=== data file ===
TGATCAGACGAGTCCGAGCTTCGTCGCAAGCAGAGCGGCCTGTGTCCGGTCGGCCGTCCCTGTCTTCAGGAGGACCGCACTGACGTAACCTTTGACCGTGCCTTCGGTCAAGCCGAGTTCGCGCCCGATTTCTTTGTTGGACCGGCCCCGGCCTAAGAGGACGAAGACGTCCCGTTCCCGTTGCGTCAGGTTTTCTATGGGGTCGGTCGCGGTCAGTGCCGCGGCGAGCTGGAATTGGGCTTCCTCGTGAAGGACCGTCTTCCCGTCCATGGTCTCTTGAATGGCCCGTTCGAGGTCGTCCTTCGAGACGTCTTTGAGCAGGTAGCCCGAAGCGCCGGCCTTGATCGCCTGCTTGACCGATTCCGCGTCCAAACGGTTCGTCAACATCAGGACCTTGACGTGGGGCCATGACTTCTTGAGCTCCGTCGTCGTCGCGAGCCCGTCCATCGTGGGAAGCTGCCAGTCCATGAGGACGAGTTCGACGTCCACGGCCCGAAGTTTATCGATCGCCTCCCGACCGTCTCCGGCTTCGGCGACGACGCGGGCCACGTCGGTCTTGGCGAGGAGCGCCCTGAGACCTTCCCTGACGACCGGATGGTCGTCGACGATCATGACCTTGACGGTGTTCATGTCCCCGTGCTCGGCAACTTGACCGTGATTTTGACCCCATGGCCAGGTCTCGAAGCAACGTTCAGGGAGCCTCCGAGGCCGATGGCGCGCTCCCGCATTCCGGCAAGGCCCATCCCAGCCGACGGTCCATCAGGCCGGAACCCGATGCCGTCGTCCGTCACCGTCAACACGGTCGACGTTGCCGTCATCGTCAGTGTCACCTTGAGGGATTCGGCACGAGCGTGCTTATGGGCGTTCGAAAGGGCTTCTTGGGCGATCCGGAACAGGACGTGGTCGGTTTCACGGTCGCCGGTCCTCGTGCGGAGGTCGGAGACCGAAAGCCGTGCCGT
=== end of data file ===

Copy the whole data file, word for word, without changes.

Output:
TGATCAGACGAGTCCGAGCTTCGTCGCAAGCAGAGCGGCCTGTGTCCGGTCGGCCGTCCCTGTCTTCAGGAGGACCGCACTGACGTAACCTTTGACCGTGCCTTCGGTCAAGCCGAGTTCGCGCCCGATTTCTTTGTTGGACCGGCCCCGGCCTAAGAGGACGAAGACGTCCCGTTCCCGTTGCGTCAGGTTTTCTATGGGGTCGGTCGCGGTCAGTGCCGCGGCGAGCTGGAATTGGGCTTCCTCGTGAAGGACCGTCTTCCCGTCCATGGTCTCTTGAATGGCCCGTTCGAGGTCGTCCTTCGAGACGTCTTTGAGCAGGTAGCCCGAAGCGCCGGCCTTGATCGCCTGCTTGACCGATTCCGCGTCCAAACGGTTCGTCAACATCAGGACCTTGACGTGGGGCCATGACTTCTTGAGCTCCGTCGTCGTCGCGAGCCCGTCCATCGTGGGAAGCTGCCAGTCCATGAGGACGAGTTCGACGTCCACGGCCCGAAGTTTATCGATCGCCTCCCGACCGTCTCCGGCTTCGGCGACGACGCGGGCCACGTCGGTCTTGGCGAGGAGCGCCCTGAGACCTTCCCTGACGACCGGATGGTCGTCGACGATCATGACCTTGACGGTGTTCATGTCCCCGTGCTCGGCAACTTGACCGTGATTTTGACCCCATGGCCAGGTCTCGAAGCAACGTTCAGGGAGCCTCCGAGGCCGATGGCGCGCTCCCGCATTCCGGCAAGGCCCATCCCAGCCGACGGTCCATCAGGCCGGAACCCGATGCCGTCGTCCGTCACCGTCAACACGGTCGACGTTGCCGTCATCGTCAGTGTCACCTTGAGGGATTCGGCACGAGCGTGCTTATGGGCGTTCGAAAGGGCTTCTTGGGCGATCCGGAACAGGACGTGGTCGGTTTCACGGTCGCCGGTCCTCGTGCGGAGGTCGGAGACCGAAAGCCGTGCCGT